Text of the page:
STAR unites two well-characterized technologies, PCR and CE, and ICEPlex effectively automates the process via a TC module, a CE module, electrokinetic injection, and a straightforward and innovative software interface. By using a direct labeling approach, some of the complexities of designing multiplex assays that have been encountered with more commonplace probe-based chemistries, such as TaqMan, have been overcome. It should be possible to use the ICEPlex system for a variety of applications, including detection and quantification of microorganisms and fusion genes, SNP genotyping, as well as gene expression and microRNA profiling. Thus, the ICEPlex technology is applicable to many fields of investigation, from basic research and clinical testing, to environmental monitoring, biohazard detection, and bioterrorism surveillance. We are currently exploring a number of different technological approaches and applications to fully realize the potential of this novel molecular platform.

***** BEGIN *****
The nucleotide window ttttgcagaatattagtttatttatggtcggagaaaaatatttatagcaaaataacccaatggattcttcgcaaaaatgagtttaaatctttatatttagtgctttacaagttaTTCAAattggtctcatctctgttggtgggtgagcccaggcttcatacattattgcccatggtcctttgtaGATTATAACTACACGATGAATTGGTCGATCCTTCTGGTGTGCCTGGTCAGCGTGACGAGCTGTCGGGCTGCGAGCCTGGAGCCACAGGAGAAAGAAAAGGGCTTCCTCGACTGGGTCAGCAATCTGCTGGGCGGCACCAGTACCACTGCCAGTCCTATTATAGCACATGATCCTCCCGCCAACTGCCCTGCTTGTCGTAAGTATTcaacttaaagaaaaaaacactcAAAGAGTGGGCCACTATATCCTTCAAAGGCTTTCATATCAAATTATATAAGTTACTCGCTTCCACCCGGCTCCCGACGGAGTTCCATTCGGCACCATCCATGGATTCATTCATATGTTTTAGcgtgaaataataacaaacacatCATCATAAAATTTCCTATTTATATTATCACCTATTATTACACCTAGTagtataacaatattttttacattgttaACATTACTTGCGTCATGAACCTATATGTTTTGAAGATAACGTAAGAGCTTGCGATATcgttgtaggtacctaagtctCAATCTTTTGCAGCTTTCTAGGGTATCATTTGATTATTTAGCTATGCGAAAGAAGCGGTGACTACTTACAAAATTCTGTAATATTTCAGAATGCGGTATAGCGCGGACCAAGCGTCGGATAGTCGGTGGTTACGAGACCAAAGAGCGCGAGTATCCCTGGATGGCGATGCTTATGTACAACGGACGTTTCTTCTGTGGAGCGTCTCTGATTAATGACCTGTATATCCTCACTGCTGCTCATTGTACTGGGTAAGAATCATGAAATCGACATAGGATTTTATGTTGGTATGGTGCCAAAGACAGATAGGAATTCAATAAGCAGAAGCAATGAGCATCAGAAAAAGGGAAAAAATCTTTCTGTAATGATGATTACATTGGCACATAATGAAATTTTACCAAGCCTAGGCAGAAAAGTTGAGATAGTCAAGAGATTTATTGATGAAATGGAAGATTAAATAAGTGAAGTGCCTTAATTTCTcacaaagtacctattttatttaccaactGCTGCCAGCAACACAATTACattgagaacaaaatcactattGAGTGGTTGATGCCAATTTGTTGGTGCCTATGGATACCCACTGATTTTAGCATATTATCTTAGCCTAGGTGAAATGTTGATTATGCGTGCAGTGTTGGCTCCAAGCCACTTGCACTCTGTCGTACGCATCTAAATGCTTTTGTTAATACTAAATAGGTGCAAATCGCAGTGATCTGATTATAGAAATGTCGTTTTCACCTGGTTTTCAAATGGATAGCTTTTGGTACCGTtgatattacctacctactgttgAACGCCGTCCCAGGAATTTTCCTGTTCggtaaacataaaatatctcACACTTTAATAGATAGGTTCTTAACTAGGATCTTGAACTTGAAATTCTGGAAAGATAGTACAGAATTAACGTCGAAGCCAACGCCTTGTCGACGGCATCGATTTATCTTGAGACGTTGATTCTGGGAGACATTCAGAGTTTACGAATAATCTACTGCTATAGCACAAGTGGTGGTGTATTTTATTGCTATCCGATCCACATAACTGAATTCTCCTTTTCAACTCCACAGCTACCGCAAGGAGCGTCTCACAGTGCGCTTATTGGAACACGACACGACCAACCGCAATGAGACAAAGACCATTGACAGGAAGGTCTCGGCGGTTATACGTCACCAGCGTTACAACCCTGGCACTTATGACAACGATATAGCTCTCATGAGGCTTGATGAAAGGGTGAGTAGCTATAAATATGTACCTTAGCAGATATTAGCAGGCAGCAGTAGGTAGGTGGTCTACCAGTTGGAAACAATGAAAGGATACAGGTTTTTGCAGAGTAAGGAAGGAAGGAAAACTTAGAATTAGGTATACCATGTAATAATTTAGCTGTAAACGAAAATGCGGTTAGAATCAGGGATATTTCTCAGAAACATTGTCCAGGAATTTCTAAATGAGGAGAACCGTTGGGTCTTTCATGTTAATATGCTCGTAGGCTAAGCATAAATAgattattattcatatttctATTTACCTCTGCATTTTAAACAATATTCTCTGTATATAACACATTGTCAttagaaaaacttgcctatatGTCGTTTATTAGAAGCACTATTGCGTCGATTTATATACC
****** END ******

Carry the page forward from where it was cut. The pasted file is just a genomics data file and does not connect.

We would like to thank Benjamin Stone for his participation in directing and conducting experiments; Martin Verhoef and Matthew McManus for the direction, support, and critical review of this manuscript. We also like to thank the following for helpful comments and review on the manuscript or technical input: Andrew Bond, Dan Bowman, James Fett, Laurence McCarthy, George Serbedzija, Gregory Storch, Bert Top, Vlado Dancik, and Sarah Girald.

Competing interests

PrimeraDx owns patents on and is the commercial manufacturer of the ICEPlex instrument system.

Address correspondence to Lilly Kong, PrimeraDx, Inc., 171 Forbes Blvd, Suite 1000, Mansfield, MA, USA. Email: [email protected]